Oftentimes, when asked about what our skills are, we say we are good at time management. For many of us, this may be a blatant lie, and we are aware that this is a skill we need to work on. So, how do we get better at managing our time? Once again, I think most of us are aware of the obvious answer. The answer is to make a schedule (and then actually stick to it!).

Before we get to the actual schedule-making, here are some things to recognize if you are looking to improve your time management

  1. Your schedule is based on your priorities. Before you make your schedule, you need to know your priorities. Are you an athlete that needs to make it to practice on time? Is piano important to you,and you have to make sure you attend your daily piano classes? Do you prioritize sleep and your health?
  2.  Once you’ve made your schedule, although you need to use the schedule, you are not confined to the schedule! You can still go out with friends even it is not on your schedule. You can still go to bed earlier if you feel sick or tired.

Now to the schedule-making! We are going to skip forward to after you have made your class schedule. Remember that your class schedule was already built around your main priorities (i.e sports practice, work, etc). Now, I encourage you to print out a 24-hour schedule sheet so you can write on it. If you are tech-savvy you can do this online if you prefer.

Here is a template you can use:

For a printable version of this, please email wellbeing@uml.edu

First, add on those top priorities For example, write in when you have practice and/or when you have work. Next, add in any extracurriculars. What days and times are club meetings? Then, you can add in what times you are going to exercise. If you like, you can block out times to eat as well.

Finally, the most important part! Sleep! Block out when you’re going to sleep! I am legally obligated (not really! I’m just kidding!) to encourage you to get a full 8 hours of sleep every night. Realistically, as we know, that is nearly impossible for college students. So instead, I recommend you choose a minimum number of hours of sleep and a strict absolutely must-go-to-bed-by time. This may change depending on the day. For example, I make sure to get at least 5 hours of sleep each night. If I have to get up at 6:00 am on a certain day of the week, I only allow myself to stay up until 1:00 am (although I usually try to be in bed by midnight). If I have to get up at 7:00 am, I can stay up studying until 3 am at maximum (this rarely happens though since I value my sleep). You may choose to plan for 7 or 8 hours a night (good job!), however, I implore you to not try and get by with 4 hours or less of sleep. Coffee and energy drinks can only take you so far. If you don’t get enough sleep it takes a toll on both your body and mind and your body will eventually crash and burn.

Here is a sample schedule:

Now, your general schedule is built! You may choose to add specific times to study, or you may not. Building your schedule was one step toward better managing your time. The next step is figuring out what goes in the blanks of your schedule. That is, when you have time in between items, what are you doing? For example, if you have two hours in between classes (and this block of time isn’t the scheduled time for exercise) what do you choose to do? Do you take a break and watch Netflix? Do you choose to do homework/study? And most importantly, which homework do you do? Do you work on a project that is due in a week or do you do your homework that is due in 2 days? The choice may seem obvious when stated with the deadlines but often you may not be aware of the deadlines until they sneak up on you. I am a strong advocate for turning in assignments on time!! Getting a few points taken off may not seem like a big deal but those little points add up fast if you make a habit of turning assignments in late.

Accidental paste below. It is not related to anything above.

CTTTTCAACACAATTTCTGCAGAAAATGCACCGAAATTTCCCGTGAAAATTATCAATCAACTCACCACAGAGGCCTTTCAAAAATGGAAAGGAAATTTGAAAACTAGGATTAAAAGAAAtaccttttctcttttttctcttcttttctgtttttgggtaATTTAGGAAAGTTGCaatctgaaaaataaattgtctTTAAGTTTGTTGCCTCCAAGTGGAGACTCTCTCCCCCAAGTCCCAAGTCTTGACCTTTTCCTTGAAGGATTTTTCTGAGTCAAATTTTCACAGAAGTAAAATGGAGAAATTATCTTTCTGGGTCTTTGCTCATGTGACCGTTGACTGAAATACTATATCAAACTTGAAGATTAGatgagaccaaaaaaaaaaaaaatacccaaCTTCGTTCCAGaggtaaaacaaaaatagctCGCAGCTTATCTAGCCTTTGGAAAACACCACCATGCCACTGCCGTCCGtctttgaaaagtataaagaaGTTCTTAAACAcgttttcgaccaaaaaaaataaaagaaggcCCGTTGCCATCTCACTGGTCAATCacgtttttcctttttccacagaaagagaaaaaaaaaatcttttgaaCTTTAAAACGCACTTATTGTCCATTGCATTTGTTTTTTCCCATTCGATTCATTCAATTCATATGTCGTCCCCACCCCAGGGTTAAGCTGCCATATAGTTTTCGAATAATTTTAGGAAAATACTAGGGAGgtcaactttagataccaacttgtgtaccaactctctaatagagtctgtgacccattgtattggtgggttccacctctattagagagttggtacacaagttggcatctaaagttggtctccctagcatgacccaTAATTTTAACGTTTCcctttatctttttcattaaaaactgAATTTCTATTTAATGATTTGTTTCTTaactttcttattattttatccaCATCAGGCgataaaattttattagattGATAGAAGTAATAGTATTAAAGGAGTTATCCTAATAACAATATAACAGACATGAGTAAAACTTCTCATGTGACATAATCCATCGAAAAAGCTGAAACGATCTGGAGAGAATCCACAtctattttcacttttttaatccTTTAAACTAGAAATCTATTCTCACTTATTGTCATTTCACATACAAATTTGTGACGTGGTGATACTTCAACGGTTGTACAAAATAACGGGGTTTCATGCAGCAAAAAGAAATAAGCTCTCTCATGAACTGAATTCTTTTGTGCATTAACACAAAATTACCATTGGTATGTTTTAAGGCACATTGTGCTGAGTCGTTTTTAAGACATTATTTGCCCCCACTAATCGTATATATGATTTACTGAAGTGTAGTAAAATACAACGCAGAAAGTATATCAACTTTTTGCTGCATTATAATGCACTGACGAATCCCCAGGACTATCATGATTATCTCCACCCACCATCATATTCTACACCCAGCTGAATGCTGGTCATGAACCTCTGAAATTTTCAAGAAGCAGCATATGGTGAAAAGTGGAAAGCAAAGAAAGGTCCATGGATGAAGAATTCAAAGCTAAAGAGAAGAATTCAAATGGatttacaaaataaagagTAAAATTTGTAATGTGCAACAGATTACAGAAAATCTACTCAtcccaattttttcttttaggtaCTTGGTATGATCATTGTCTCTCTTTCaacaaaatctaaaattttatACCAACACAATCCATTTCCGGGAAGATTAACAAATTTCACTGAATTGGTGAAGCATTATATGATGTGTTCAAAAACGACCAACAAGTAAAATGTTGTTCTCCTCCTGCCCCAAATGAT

To organize your to-do list and make sure you complete your work on time, I highly suggest using a planner/agenda book. This allows you to see when everything is due and what events you have, and thus be able to prioritize your actions. In your planner, write the deadlines of assignments. Add in the dates when you have tests and quizzes. Then, and this is the important part, write in when you are going to work on that assignment or study for that quiz. For example, as shown in the photo below, I write that my quiz is on Wednesday and that I am going to study for it on Tuesday. I write that my Biostatistics homework is due on Thursday, and I am most likely going to do it on Wednesday. If there is time before then,  I can do the Biostatistics homework before Wednesday. However, this makes me at least aware of my deadlines and keeps me on track. Another example is that I have to fill out a form by a certain date so I write when it is due and when I plan to fill out the form. Additionally, I have events in my planner such as when the Pre-Med E-board meeting is, as well as work to do for the club. Essentially, no task is too small to not be included in your planner. For instance, I also include reminders to email a professor or to post a reminder about a club event on Instagram.

If you truly make a schedule, stick to it  and utilize your planner, you are almost guaranteed to be much better at managing your time (Source: Trust me, bro). So, if you do not already have a planner, go out and buy one! Start organizing your time and be more productive!